“Did you also have to ride around on horseback?” Jason kidded.
“I tell you what,” mother said, “there was enough open space back then that you could ride around on a horse, now look at this place.”
Jason thought about what his mother said.  “Yeah, maybe people are more materialistic these days, but you know what it is, capitalism won out over communism, so now everyone’s living it up.”
“I like to think that it was things like freedom and democracy that won.”
“Aren’t they the same thing?”
Mother laughed amusedly.  “I don’t mean to sound old, but there was a time when there was more to life than just material stuff.  There used to be issues, civil rights, war, protests, Watergate, cultural changes, a lot was happening, and people used to talk and argue about these things.  Now all anybody seems to care about is how much they’re making and what car they’re driving.  I guess you were too young to remember any of that.”
“I suppose things are kind of shallow right now,” Jason admitted as he finished his orange juice, “but I think people just want to relax and enjoy life now,” he said as he placed the empty glass in the sink and rinsed it out.  “People have been stressing for too long, but I’m sure it’s just a phase.  Someday we’ll go back to arguing with each other and everything will be fine.”
“We’ll see,” mother said cautiously.  “So you’ll be home tonight?”
“For what?”
“Your sister is going to be home for dinner.”
“Oh yeah, that’s right,” Jason recalled.  “I was wondering when she was going to come and see us, school’s been out long enough.”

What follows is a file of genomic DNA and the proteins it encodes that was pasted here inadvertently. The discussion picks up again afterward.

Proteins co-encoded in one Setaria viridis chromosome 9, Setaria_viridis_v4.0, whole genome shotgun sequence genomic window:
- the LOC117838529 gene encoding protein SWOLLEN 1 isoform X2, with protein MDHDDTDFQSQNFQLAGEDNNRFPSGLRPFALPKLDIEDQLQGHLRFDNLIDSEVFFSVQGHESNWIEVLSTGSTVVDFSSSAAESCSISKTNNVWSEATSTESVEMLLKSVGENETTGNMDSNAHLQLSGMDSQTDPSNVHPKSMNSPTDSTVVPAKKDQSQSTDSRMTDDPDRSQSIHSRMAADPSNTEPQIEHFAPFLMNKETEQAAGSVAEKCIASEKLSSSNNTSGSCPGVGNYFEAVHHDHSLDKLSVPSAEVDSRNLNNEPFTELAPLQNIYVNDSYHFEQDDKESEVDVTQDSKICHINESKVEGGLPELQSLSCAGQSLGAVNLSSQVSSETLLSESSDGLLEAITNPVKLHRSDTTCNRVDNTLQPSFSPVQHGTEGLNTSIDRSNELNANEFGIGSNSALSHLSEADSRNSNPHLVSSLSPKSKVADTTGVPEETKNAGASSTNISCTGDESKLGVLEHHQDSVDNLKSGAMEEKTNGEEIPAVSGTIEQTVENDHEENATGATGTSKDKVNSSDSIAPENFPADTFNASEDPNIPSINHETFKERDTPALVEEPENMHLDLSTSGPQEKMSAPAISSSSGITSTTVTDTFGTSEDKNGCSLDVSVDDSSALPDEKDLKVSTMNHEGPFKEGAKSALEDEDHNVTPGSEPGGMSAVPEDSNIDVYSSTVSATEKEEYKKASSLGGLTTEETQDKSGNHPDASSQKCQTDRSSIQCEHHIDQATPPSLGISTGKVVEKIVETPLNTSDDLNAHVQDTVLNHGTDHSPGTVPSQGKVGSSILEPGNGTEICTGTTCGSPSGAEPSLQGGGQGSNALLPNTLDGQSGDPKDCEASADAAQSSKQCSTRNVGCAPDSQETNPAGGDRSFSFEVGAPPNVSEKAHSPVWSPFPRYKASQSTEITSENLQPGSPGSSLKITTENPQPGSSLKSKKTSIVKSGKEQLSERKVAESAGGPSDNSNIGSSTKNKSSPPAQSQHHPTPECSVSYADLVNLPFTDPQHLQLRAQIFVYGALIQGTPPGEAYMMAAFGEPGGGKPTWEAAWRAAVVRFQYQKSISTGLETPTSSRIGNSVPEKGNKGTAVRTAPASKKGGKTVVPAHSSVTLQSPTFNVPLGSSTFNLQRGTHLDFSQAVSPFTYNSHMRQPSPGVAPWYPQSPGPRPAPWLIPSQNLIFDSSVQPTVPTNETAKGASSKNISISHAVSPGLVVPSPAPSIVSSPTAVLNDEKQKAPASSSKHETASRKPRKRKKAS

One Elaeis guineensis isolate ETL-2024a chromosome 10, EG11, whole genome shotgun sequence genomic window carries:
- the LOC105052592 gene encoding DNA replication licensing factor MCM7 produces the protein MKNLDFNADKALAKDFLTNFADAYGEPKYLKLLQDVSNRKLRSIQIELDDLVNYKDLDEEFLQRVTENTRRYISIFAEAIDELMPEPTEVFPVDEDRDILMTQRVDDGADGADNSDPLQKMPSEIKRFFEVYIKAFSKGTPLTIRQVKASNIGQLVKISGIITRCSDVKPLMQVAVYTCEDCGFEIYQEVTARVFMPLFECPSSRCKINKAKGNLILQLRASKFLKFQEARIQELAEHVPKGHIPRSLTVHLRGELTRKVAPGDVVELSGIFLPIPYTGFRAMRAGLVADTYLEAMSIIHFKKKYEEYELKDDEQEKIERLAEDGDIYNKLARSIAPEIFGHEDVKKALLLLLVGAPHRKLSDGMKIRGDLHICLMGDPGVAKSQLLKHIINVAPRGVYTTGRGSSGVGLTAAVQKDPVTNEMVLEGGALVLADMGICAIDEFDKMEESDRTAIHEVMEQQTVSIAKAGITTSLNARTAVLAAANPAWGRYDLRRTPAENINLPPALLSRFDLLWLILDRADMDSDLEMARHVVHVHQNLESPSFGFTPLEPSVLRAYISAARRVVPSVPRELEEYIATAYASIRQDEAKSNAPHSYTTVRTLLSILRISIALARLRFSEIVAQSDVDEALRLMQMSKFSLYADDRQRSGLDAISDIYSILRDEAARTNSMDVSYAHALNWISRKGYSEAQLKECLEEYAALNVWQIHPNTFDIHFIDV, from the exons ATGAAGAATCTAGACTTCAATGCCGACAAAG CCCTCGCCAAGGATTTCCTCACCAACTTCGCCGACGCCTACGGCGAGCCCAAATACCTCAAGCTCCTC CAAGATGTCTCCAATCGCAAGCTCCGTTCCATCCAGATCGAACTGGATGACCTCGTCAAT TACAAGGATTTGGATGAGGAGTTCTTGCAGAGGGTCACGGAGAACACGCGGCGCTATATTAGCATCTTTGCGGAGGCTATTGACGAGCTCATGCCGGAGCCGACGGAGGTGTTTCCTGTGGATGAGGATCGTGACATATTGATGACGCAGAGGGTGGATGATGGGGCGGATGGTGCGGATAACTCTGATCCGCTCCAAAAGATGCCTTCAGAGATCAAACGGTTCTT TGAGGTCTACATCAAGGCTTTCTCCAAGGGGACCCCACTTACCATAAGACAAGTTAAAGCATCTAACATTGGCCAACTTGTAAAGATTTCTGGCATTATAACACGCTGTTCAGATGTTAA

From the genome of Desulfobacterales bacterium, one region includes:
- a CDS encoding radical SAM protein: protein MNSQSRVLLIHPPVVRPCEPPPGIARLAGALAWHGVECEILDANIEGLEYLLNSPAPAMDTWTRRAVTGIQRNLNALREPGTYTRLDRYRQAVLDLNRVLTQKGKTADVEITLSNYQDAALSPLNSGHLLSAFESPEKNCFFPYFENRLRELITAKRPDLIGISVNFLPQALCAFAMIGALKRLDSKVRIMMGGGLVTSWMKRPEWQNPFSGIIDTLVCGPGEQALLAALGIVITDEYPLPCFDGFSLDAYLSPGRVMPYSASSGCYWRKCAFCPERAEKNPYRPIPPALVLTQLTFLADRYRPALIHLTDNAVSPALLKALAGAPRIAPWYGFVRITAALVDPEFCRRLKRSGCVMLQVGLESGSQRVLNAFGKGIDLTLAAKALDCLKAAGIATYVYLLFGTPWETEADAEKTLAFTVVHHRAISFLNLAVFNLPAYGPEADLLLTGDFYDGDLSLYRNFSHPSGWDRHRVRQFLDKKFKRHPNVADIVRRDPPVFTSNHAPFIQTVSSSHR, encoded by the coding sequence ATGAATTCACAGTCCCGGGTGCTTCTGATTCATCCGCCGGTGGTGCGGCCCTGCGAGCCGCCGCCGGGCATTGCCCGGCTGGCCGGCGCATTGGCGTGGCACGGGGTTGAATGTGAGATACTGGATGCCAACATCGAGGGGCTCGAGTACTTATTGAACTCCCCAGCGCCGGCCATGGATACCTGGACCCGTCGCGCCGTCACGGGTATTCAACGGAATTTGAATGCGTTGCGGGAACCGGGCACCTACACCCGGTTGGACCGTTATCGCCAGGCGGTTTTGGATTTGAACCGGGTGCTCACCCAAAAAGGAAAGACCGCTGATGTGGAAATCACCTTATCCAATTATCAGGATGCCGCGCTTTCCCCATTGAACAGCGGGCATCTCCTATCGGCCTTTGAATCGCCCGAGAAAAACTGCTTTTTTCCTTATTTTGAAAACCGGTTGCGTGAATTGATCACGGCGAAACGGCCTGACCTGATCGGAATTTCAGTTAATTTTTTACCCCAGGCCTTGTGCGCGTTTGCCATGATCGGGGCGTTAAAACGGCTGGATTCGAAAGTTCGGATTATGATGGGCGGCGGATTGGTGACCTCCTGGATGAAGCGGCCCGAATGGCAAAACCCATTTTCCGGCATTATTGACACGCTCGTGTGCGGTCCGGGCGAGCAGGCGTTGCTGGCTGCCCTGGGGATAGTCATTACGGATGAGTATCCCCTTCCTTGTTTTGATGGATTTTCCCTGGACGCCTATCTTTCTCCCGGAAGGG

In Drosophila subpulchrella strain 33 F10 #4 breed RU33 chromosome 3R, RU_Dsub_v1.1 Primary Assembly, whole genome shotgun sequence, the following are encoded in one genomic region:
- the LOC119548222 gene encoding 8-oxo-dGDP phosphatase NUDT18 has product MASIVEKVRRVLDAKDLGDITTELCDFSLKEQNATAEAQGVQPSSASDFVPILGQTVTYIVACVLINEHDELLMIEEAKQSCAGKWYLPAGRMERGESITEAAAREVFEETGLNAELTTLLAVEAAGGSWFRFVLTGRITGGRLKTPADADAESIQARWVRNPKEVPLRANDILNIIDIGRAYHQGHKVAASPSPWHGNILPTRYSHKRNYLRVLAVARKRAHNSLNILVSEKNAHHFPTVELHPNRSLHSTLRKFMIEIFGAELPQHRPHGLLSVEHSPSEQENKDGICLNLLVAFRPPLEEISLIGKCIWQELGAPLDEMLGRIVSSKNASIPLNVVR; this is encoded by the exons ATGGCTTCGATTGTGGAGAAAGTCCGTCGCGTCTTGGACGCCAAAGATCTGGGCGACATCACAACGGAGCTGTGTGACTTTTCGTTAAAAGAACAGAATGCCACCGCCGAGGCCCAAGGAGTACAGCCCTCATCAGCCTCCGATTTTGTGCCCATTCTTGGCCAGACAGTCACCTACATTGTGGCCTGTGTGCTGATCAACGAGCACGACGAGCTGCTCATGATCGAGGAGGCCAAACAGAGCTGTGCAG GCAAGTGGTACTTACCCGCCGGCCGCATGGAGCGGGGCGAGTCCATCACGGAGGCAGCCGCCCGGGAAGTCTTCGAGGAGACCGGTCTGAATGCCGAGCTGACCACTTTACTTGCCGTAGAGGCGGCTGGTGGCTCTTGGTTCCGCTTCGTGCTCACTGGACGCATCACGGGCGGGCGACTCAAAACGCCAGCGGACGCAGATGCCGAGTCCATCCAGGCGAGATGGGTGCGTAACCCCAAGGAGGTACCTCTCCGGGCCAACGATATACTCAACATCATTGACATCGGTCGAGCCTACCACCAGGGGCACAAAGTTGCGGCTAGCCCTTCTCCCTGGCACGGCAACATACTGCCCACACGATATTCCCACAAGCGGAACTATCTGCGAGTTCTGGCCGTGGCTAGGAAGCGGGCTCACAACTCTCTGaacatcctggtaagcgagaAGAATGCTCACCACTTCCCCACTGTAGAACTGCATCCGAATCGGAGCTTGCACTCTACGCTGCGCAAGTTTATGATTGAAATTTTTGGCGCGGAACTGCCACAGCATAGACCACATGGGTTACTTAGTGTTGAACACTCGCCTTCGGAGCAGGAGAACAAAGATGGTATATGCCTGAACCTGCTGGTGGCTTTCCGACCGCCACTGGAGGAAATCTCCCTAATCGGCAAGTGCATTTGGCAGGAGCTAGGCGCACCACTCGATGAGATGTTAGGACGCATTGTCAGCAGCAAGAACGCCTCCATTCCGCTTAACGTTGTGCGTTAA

“She took a charter bus trip with her friends to the Grand Canyon.”
“Chartered bus?  Fancy.”
“It’s called Green Turtle, or something like that. The way she described it it sounded kind of hippie-ish.”
“What is it, a Deadhead bus?”
“Just as long as there are no crazy people on board,” mother said.  “I told Kathy that if she wants to travel and see the world she should do it while she’s still young.”
“Well she better stay out of trouble,” Jason said authoritatively.  “When’s she going to be home?”
“She said by three or four.  I’m making chicken enchiladas, she says she’s taking a break from red meat.”
“Uh oh, she’s getting weird on us.”
“I hope I’m not going to have play referee again,” mother said sharply.  “I did enough of that when you two were growing up.”
“I’ll be on my best behavior, I promise,” Jason said half seriously.
“I’ve heard that before,” mother said with a laugh.
“But this time I mean it.”
“Of course you do,” mother replied incredulously.  “But you know, Jason, there is something I’ve been meaning to ask you,” she said as she folded the newspaper.  “Now maybe I should have noticed this sooner, but lately I’ve been wondering if you might be feeling a little envious about Kathy going off to college because you didn’t have the same opportunity.”
“No, no, I’m not jealous.” Jason felt a change in mood as he sat at the table next to mother. “I’m happy for Kathy, and I’m very proud of her. She worked for it, she deserves it, and we all know she’s the brains of the family.”
“Yes, she is quite clever,” mother remarked.  “It’s just that I see you’ve been going to junior college and trying to get ahead.  And looking back, I realized that your father and I never pushed you toward college, and I think we denied you.”
“You didn’t deny me anything,” Jason reassured.